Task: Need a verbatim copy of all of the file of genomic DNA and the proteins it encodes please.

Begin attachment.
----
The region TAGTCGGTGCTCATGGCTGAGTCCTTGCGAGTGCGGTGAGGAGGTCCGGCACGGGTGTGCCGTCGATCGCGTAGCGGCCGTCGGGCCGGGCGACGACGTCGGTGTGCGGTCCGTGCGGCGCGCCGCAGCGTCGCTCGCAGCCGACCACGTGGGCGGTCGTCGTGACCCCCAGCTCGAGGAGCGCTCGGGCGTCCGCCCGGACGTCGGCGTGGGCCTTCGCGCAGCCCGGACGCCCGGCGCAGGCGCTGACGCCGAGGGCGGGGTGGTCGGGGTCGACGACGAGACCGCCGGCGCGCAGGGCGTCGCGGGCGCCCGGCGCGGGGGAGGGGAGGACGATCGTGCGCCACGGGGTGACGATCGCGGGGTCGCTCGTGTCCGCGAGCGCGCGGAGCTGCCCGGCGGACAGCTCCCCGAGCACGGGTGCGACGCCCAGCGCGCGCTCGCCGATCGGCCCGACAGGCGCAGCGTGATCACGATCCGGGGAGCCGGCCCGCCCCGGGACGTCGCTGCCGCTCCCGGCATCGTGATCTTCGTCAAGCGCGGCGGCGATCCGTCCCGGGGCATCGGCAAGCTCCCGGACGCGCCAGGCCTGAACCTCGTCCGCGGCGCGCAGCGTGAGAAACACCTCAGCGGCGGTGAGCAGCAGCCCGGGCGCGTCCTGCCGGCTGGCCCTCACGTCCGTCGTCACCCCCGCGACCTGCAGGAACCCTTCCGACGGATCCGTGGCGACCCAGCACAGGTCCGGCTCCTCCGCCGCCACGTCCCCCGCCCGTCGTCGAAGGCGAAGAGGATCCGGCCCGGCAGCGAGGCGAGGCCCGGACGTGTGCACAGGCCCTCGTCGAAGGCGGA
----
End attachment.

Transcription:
The region TAGTCGGTGCTCATGGCTGAGTCCTTGCGAGTGCGGTGAGGAGGTCCGGCACGGGTGTGCCGTCGATCGCGTAGCGGCCGTCGGGCCGGGCGACGACGTCGGTGTGCGGTCCGTGCGGCGCGCCGCAGCGTCGCTCGCAGCCGACCACGTGGGCGGTCGTCGTGACCCCCAGCTCGAGGAGCGCTCGGGCGTCCGCCCGGACGTCGGCGTGGGCCTTCGCGCAGCCCGGACGCCCGGCGCAGGCGCTGACGCCGAGGGCGGGGTGGTCGGGGTCGACGACGAGACCGCCGGCGCGCAGGGCGTCGCGGGCGCCCGGCGCGGGGGAGGGGAGGACGATCGTGCGCCACGGGGTGACGATCGCGGGGTCGCTCGTGTCCGCGAGCGCGCGGAGCTGCCCGGCGGACAGCTCCCCGAGCACGGGTGCGACGCCCAGCGCGCGCTCGCCGATCGGCCCGACAGGCGCAGCGTGATCACGATCCGGGGAGCCGGCCCGCCCCGGGACGTCGCTGCCGCTCCCGGCATCGTGATCTTCGTCAAGCGCGGCGGCGATCCGTCCCGGGGCATCGGCAAGCTCCCGGACGCGCCAGGCCTGAACCTCGTCCGCGGCGCGCAGCGTGAGAAACACCTCAGCGGCGGTGAGCAGCAGCCCGGGCGCGTCCTGCCGGCTGGCCCTCACGTCCGTCGTCACCCCCGCGACCTGCAGGAACCCTTCCGACGGATCCGTGGCGACCCAGCACAGGTCCGGCTCCTCCGCCGCCACGTCCCCCGCCCGTCGTCGAAGGCGAAGAGGATCCGGCCCGGCAGCGAGGCGAGGCCCGGACGTGTGCACAGGCCCTCGTCGAAGGCGGA